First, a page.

When Stephen Harper meets with Barack Obama and Felipe Calderón at the annual North American leaders’ summit in Guadalajara on Aug. 9-10, it will be the seventh time in six months that he’ll have met the U.S. President at one international confab or another. Once a month ain’t bad, or so a group of White House officials quipped to their Canadian counterparts at a planning meeting ahead of Obama’s first taste of the trilateral get-together. The message: relations are just fine, thanks. When something needs to get done—a binational auto bailout or a trilateral co-operation on the swine flu, the neighbours have worked together hand-in-glove.
In recent years there has been fretting in Ottawa that the trilateral summits instituted under George W. Bush had overshadowed bilateral relations. Canada, the U.S. and Mexico had launched the Security and Prosperity Partnership that brought together hundreds of faceless bureaucrats to work on hundreds of to-do lists of harmonizing regulations and pruning border red tape—a largely behind-closed-doors exercise that also spawned hundreds of conspiracy theories about the coming “continental union” of the three countries. While some of that bureaucratic work may continue, the new U.S. administration seems to be uninterested in grand exercises in North America-building. Officials in all three countries are coming to the conclusion that the SPP was “too rigid,” the to-do list was too long, and the process was not nearly inclusive enough of civil society, nor sufficiently transparent.
“None of them want to repeat the stringent structure of the SPP. They want to be more strategic,” said Maryscott Greenwood, executive director of the Canadian-American Business Council, who attended a planning meeting in Mexico City on July 31 that brought together officials, business leaders and scholars from the three countries. “They like the idea of broad notions of security and prosperity, but I think they are not stuck on working their way through the 300 ideas. They thought there had to be broader engagement with civil society, and they thought business engagement was just a first step,” she added.
Rather than focusing on a grand vision for “North America,” the Guadalajara summit is expected to be tightly focused on a few time-sensitive issues. “Energy, climate change and the environment, and H1N1 preparedness,” is how White House spokesman Mike Hammer summed up the U.S. agenda for Maclean’s. There is reason for urgency on all three fronts. The so-called swine flu is expected to make a vengeful return this fall. The leaders would also like to reach some kind of unified statement on climate change ahead of the UN conference in Copenhagen in December. “They want to talk about a common front about how we are going to approach the carbon discussion,” said Jim Blanchard, former U.S. ambassador to Canada. “If we go to Copenhagen in December and North America doesn’t have its own act together, the rest of the world will say, ‘Why are you here talking to us?’ ”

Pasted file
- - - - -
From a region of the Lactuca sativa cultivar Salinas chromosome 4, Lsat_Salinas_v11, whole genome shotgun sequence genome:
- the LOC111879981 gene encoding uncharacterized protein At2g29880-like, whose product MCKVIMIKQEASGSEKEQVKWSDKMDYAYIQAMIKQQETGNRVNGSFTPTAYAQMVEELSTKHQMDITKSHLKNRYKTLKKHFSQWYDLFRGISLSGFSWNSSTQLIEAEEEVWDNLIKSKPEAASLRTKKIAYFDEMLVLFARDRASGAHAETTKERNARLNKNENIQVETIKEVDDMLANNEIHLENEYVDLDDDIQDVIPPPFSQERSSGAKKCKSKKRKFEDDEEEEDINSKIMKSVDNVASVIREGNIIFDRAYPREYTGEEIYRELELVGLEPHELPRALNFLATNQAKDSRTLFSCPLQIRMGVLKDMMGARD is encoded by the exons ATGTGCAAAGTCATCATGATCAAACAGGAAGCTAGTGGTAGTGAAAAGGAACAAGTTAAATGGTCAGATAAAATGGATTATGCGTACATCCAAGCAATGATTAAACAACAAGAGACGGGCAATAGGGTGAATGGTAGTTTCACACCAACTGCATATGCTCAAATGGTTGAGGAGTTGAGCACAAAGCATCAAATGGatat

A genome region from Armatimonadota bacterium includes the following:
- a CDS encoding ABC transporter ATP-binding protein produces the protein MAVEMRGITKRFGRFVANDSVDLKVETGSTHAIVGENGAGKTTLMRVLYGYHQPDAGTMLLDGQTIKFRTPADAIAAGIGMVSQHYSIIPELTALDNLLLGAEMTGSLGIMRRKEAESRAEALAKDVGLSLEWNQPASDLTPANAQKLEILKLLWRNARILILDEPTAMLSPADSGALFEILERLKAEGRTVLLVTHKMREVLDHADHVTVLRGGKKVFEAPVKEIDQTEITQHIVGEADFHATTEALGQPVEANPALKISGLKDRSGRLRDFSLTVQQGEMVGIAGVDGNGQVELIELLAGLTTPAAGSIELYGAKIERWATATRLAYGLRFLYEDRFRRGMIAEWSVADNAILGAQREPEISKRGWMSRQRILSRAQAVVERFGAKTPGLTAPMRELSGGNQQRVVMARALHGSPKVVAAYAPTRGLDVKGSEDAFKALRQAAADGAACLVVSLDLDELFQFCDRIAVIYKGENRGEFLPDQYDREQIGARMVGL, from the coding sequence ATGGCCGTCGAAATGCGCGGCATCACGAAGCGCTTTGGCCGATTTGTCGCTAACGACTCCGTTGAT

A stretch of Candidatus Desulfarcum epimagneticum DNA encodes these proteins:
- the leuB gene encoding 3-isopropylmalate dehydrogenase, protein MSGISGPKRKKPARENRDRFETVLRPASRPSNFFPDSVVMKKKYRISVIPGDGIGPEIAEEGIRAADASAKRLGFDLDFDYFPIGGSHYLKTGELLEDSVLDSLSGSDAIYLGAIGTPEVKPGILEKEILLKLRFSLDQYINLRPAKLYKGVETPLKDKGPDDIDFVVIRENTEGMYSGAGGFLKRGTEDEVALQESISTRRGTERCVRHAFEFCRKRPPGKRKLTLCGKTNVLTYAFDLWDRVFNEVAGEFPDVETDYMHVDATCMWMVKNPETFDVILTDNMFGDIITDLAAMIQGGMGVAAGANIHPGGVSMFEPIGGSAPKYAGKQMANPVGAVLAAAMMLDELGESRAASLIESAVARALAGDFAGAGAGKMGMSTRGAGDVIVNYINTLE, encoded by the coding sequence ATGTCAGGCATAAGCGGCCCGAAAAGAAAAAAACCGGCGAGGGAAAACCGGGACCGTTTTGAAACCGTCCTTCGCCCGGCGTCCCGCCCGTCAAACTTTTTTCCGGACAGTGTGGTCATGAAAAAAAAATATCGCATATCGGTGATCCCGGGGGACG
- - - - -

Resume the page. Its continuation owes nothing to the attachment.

The North American business community is also pressing the Obama administration to come out with a strong statement in support of free trade at a time when Canada is trying to secure an exemption from the Buy American provisions of the U.S. stimulus package, and the U.S. Congress is considering carbon tariffs as part of pending climate change legislation. Greenwood says the administration has been asked by business leaders to “draw a line in the sand on protectionism with Congress,” and “to clarify that it views free trade as an important element of economic recovery globally.”
While the White House has not indicated what kind of statement Obama will make on trade, Hammer said the economy would be discussed. “The leaders should also have an opportunity to talk about the economy and how we can begin or continue to coordinate to improve job growth and economic growth on all sides of the North American borders,” he told Maclean’s. The White House also expects to discuss with President Calderón how it can further support Mexico’s fight against powerful drug cartels. And Mexico has an issue of its own to raise with Canada: its objection to Ottawa’s recent imposition of visa requirements on Mexican visitors to Canada.
While there may not be much momentum for building “North American” institutions, there will be no shortage of ongoing get-togethers to allow Harper and Obama to keep building their relationship. In keeping with the once-a-month pace, Harper will yet again encounter Obama in September when the leaders of the G20 nations meet in Pittsburgh. (UPDATE: Harper will also visit the White House on Sept. 16 for the second bilateral meeting between him and President Obama.) Greenwood compares such brief-but-frequent diplomacy to Spanish-style dining. “This is like a tapas restaurant,” she said. “They are little things but you’ll get lots of them. And at the end, hopefully, you’ll be full.”